David would like to expand his mesh router network to his shop outside. Leo says he can do it by putting an Orbi Satellite into his workshop, and just put his Orbi base station in the Window sill. But if his shop is 150' away, then he'll be out of range. Then he'll have to get an outdoor Orbi base station.
Don wants to put a flat screen in his back yard, and he wants to use the internet to get content on it. That means he'll need to improve his Wi-Fi. He bought the Google Wi-Fi mesh system to do just that, and he likes it. Leo says Mesh is an improvement for every home, and it's worth the price. But Don wants to know why his speed tests are always different. How can he get a true reading on internet bandwidth speeds? Leo says his ISP will always tell him the maximum possible speeds, not a consistent bandwidth speed from day to day.
Bianca is thinking about getting a mesh router because her Wi-Fi is slow and unreliable. Leo says that a mesh router will definitely do the job, and they're better than a Wi-Fi extender because the extender is only half as fast. But mesh routers aren't cheap. Mesh routers also have a great quality of service with bandwidth shaping, and also parental blocking features. NetGear's Orbi is good, as is the Eero.
Greg has to extend his Wi-Fi in order to stream to the TVs around the house. What kind of extender should he get? Leo says the farther he is away, the less signal and speed he'll get. So he'll need to boost the signal. If he's using a modern Wi-Fi router that uses 802.11AC, then it'll be easier. But if he has to use a router provided by the cable company, he should try and see if he can put the router/modem in bridge mode and use his own router. Then he should turn off the modem's Wi-Fi radio as well.
Bill has powerline adapters for his internet access and his Wi-Fi signal isn't very good. Rich says when powerline adapting, he will need to be on the same circuit in order for the router to work right. A better solution is to go with a new mesh router. He can expand the network with a simple access point beacon. Rich uses Eero. It's a little more expensive, and there are others including Plume. But this is a better way to improve the wireless signal in his house.
Tony bought a new MESH router to use with his Verizon fiber optic internet connection. Leo says that Verizon uses a router/modem, so you'll need to change settings to bridge mode, so it can send the signal on to your new mesh router. Doctor Mom in the chatroom says you can put your Verizon modem into bridge mode, but you will lose some functions. It's just a matter if you can live with it.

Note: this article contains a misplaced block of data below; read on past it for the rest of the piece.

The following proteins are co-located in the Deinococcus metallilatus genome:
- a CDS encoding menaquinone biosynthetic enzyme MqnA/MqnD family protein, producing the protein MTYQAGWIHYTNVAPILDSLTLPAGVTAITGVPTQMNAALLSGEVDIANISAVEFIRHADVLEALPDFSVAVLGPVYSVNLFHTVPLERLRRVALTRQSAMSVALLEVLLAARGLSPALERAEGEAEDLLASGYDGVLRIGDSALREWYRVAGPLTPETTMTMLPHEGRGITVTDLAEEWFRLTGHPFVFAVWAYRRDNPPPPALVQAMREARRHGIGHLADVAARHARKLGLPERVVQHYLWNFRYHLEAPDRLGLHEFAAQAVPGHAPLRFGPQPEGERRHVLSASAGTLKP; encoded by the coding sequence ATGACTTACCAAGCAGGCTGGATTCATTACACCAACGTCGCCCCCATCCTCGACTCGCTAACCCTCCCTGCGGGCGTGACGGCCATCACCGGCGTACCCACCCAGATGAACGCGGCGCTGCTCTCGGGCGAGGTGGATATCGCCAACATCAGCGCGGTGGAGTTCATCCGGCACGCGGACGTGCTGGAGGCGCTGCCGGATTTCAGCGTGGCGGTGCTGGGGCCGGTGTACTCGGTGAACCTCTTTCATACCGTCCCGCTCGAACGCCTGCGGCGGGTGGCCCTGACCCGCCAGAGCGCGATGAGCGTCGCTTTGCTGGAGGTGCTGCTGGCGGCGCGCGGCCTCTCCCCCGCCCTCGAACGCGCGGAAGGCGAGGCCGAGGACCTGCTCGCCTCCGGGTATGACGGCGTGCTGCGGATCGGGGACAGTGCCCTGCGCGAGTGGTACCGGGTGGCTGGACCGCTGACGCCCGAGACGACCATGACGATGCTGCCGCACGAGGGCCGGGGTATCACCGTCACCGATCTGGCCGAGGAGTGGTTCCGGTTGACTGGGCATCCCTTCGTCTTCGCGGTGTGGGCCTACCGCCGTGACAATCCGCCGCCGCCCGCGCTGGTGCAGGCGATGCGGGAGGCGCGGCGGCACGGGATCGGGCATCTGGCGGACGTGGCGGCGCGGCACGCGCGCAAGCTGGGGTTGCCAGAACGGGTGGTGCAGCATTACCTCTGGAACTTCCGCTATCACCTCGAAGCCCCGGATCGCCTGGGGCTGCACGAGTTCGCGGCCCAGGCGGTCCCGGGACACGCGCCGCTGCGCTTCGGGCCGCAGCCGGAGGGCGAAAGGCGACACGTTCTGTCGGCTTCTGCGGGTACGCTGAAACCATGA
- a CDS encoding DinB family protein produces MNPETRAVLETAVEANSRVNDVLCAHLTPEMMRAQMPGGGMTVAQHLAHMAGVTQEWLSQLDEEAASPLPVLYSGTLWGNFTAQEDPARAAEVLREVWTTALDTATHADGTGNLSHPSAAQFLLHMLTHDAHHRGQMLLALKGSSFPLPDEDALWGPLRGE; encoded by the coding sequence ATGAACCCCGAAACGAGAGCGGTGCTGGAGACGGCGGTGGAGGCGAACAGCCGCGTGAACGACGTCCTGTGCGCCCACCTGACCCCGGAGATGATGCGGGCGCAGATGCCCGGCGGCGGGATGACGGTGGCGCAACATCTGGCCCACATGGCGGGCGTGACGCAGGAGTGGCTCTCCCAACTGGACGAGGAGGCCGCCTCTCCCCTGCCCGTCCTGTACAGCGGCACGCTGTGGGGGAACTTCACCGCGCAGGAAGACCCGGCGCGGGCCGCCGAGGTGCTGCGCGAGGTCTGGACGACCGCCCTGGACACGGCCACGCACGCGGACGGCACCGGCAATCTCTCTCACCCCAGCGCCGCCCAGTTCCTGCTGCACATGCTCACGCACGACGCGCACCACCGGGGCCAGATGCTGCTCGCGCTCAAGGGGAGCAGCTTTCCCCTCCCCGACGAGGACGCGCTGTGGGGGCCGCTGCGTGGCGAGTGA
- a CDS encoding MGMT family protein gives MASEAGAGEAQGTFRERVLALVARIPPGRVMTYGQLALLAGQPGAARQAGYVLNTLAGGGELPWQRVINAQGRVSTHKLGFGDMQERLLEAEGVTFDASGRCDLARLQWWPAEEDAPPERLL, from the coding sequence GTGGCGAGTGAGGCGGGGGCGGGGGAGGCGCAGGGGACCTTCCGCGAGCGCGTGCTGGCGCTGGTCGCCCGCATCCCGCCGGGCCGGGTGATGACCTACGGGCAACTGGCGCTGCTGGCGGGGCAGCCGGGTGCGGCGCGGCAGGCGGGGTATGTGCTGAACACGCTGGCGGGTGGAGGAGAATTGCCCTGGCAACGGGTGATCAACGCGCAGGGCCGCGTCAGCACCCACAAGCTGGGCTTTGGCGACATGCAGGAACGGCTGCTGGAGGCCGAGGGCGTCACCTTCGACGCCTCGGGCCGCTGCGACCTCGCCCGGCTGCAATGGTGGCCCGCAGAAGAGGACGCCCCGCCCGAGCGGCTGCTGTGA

John is a fire fighter and they share the cost of Wi-Fi with multiple access points. But when they increased his data plan to 300 Mbps, the most his router will get is 80. Leo says that typically, Wi-Fi is 60% of what they say. So he should be safely expecting 180 Mbps. But at 2.4Ghz, he's only going to get 80. He's going to need a TriBand router. For pure speed, Leo recommends the NetGear Orbi Pro Mesh router. He can get one extra unit for every 1500 sq ft coverage.
Kyle wants to know what router is the fastest for the money. Leo says that Netgear Orbi is an excellent mesh system for someone looking for maximum speed. It has a 4GB ethernet as well. And for under 2000 feet, one is enough. Asus also has a good router for the hardcore hobbyist. Leo says what he really will want is an intelligent routing system, so it will delegate speed to the things he needs the most at that time.
Ben got a new UVerse modem and an Eero Mesh Router and it was working fine until last week. Now he's having issues with the router, where it drops off the network again and again. Leo says that the UVerse modem is likely a router-modem combo, and he'll need to put the router into bridge mode. And in order for the mesh router to use its advanced features, it needs to be the main router.
Sam lives in a 2 story condo, but with the Wi-Fi enabled cameras he's buying, should he get a new router? Leo says Wi-Fi security cameras are often a challenge because they tend to be in the periphery, but a single router should be able to cover his 1500 square feet. Leo suggests that Sam move his router and modem connection to another spot. He could actually leave the modem where it is, and just connect the router with a longer ethernet cable. Leo also says that Sam's Asus router has added some mesh-like features in a recent firmware update. So he should try updating it.